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Publication numberUS7055051 B2
Publication typeGrant
Application numberUS 10/230,110
Publication dateMay 30, 2006
Filing dateAug 29, 2002
Priority dateAug 30, 2001
Fee statusPaid
Also published asUS20030046597
Publication number10230110, 230110, US 7055051 B2, US 7055051B2, US-B2-7055051, US7055051 B2, US7055051B2
InventorsKazuaki Shinkawa
Original AssigneeMatsushita Electric Industrial Co., Ltd.
Export CitationBiBTeX, EndNote, RefMan
External Links: USPTO, USPTO Assignment, Espacenet
Clock switch device and microcontroller for selecting one of a plurality of clocks based on signal levels
US 7055051 B2
Abstract
The clock switch device of the present invention includes: a clock detector for receiving a plurality of clocks and clock selection data designating a clock to be selected, detecting whether or not the clock designated by the clock selection data among the plurality of clocks changes in signal level, and outputting the result as a detection signal; a control register for holding and outputting the clock selection data when the detection signal indicates that the clock designated by the clock selection data changes in signal level; and a selector for receiving the plurality of clocks and selecting a clock corresponding to the output of the control register among the plurality of clocks.
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Claims(12)
1. A clock switch device comprising:
a clock detector for receiving a plurality of clocks and clock selection data designating a clock to be selected, detecting whether or not the clock designated by the clock selection data among the plurality of clocks changes in signal level, and outputting the result as a detection signal;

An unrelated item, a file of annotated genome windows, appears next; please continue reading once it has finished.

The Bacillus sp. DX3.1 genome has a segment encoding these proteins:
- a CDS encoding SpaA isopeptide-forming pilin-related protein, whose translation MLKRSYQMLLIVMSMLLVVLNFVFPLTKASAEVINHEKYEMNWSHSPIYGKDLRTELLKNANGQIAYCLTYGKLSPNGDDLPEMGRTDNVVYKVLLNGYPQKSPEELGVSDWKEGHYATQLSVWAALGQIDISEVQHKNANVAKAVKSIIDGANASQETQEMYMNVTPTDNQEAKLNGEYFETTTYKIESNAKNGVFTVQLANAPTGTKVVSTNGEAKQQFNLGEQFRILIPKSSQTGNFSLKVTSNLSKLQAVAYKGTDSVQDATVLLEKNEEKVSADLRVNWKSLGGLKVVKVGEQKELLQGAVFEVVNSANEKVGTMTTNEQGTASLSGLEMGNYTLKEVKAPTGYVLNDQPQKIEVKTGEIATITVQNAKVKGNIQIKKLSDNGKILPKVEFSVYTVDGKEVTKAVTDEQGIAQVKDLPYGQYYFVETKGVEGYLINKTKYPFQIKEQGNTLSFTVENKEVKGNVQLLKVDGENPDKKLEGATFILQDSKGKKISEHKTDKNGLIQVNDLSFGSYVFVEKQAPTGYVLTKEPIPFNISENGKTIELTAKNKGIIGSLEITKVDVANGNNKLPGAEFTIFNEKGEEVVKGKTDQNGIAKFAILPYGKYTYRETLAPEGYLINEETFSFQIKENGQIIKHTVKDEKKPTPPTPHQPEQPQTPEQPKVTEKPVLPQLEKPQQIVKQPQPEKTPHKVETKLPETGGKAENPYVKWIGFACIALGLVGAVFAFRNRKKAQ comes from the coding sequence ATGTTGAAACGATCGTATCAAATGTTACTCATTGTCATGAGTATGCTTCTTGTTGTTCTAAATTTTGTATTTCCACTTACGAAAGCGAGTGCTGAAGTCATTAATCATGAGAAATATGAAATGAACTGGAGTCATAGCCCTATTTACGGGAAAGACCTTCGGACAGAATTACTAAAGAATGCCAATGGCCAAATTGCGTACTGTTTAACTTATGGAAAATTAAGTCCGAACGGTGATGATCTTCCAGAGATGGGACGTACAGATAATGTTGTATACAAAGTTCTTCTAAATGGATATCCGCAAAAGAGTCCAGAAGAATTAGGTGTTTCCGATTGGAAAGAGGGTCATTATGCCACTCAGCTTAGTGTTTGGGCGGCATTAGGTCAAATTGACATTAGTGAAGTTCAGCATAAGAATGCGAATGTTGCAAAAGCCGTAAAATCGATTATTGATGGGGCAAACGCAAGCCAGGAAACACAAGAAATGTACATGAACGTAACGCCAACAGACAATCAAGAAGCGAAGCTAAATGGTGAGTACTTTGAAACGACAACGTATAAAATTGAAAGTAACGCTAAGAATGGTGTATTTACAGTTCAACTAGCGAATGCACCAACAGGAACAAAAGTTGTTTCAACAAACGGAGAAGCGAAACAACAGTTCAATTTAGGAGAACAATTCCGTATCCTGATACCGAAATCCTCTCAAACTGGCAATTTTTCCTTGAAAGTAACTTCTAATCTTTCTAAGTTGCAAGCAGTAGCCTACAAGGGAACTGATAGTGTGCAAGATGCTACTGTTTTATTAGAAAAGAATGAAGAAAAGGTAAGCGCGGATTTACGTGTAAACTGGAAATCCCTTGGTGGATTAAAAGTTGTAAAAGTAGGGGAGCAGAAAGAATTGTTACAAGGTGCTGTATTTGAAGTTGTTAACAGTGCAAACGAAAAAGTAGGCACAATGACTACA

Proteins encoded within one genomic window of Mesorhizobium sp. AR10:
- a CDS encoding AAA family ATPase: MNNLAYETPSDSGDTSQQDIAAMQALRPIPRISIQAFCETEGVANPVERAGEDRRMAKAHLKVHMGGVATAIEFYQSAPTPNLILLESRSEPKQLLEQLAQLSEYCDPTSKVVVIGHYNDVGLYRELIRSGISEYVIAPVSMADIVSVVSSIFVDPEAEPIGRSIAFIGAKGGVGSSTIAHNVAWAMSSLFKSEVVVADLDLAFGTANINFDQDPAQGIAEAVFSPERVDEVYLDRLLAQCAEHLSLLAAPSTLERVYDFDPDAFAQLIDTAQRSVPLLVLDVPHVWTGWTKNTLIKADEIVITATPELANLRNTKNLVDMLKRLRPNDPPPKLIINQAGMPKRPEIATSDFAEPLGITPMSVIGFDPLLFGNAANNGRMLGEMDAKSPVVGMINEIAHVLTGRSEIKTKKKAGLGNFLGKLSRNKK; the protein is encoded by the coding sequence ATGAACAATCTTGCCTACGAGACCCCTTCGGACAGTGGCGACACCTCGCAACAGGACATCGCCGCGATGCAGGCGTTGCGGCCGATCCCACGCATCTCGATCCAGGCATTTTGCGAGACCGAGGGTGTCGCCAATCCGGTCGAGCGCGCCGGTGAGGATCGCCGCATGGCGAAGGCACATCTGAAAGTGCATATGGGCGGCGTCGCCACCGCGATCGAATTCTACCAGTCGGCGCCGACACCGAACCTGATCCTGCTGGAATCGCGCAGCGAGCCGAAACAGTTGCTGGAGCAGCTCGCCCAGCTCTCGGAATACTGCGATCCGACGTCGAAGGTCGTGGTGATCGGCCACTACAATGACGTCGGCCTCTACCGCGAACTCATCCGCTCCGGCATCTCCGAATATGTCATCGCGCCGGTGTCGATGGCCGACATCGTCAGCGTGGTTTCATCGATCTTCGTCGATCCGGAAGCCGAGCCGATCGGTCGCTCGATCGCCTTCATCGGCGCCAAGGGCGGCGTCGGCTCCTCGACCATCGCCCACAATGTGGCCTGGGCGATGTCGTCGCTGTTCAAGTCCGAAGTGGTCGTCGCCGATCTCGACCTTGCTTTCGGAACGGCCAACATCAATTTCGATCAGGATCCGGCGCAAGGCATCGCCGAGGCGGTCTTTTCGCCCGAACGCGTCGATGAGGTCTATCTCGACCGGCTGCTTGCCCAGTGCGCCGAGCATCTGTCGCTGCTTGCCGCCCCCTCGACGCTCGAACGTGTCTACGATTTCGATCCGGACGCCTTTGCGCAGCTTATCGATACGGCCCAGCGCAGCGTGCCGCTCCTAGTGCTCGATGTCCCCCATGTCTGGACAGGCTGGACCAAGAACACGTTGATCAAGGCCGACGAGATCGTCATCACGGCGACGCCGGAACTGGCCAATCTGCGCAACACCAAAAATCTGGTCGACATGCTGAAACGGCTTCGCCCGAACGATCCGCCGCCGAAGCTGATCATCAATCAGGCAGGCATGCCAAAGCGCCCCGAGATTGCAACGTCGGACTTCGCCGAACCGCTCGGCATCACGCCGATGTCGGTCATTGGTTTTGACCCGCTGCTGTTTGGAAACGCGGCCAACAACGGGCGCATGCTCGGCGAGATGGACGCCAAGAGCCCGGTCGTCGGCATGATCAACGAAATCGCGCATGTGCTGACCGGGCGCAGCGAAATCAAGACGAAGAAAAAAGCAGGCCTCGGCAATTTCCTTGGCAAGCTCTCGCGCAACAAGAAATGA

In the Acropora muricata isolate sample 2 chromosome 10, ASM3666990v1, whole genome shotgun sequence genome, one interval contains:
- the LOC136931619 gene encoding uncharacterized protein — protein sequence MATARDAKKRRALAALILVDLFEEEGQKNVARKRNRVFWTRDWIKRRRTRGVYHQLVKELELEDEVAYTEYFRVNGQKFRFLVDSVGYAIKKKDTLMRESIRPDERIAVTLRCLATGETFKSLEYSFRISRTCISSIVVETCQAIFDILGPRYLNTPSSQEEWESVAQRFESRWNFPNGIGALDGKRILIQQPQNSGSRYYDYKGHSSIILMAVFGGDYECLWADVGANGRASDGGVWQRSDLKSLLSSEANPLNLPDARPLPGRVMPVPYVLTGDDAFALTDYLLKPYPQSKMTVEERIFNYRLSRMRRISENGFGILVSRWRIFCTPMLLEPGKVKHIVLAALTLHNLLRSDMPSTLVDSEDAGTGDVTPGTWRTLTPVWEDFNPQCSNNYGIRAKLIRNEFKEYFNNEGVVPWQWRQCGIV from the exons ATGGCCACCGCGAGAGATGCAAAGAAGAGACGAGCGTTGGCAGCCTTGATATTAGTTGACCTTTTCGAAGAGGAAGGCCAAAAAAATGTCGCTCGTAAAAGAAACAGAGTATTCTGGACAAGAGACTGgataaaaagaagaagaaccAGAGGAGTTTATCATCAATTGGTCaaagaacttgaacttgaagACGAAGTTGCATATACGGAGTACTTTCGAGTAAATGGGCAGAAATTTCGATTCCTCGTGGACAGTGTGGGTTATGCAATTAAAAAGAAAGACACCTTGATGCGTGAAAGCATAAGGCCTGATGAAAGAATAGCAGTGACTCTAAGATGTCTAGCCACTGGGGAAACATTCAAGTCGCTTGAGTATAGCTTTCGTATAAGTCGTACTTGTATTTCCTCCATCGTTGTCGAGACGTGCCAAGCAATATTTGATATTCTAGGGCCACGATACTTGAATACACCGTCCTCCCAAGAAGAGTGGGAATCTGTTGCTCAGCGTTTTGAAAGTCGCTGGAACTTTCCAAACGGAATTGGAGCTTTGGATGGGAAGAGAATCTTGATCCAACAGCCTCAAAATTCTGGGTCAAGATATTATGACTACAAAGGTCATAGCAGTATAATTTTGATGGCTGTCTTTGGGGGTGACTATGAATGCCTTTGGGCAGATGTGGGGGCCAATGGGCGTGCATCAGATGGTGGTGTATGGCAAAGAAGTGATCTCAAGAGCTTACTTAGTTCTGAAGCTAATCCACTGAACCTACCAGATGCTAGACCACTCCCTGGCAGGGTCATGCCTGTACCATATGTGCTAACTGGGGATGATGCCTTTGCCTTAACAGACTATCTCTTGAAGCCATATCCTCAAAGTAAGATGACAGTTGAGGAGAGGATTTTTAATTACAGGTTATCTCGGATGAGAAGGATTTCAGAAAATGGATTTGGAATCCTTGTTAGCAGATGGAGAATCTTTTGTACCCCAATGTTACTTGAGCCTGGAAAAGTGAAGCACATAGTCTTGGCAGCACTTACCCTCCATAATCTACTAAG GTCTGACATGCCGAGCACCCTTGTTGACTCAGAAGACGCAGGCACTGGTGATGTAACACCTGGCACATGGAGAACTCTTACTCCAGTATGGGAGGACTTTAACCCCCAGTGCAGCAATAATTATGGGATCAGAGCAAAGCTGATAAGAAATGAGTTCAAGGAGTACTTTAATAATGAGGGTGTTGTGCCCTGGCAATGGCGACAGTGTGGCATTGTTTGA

a control register for holding anti outputting the clock selection data when the detection signal indicates that the clock designated by the clock selection data changes in signal level; and
a selector for receiving the plurality of clocks and selecting a clock corresponding to the output of the control register among the plurality of clocks.
2. The device of claim 1, wherein the clock detector comprises:
a pre-control register for holding and outputting the clock selection data;
a pre-selector for receiving the plurality of clocks, selecting a clock corresponding to the output of the pre-control register among the plurality of clocks, and outputting the selected clock; and
a counter for counting the number of pulses of the output of the pre-selector and outputting an overflow signal changing in signal level when the count value reaches a predetermined value as the detection signal.
3. The device of claim 2, wherein the counter is a programmable counter capable of changing the predetermined value.
4. The device of claim 2, wherein the counter initializes the count value when the counter receives a switch request signal for enabling the clock selection data to be held in the pre-control register.
5. The device of claim 1, wherein the clock detector comprises:
a pre-control register for holding and outputting the clock selection data;
a pre-selector for receiving the plurality of clocks, selecting a clock corresponding to the output of the pre-control register among the plurality of clocks, and outputting the selected clock;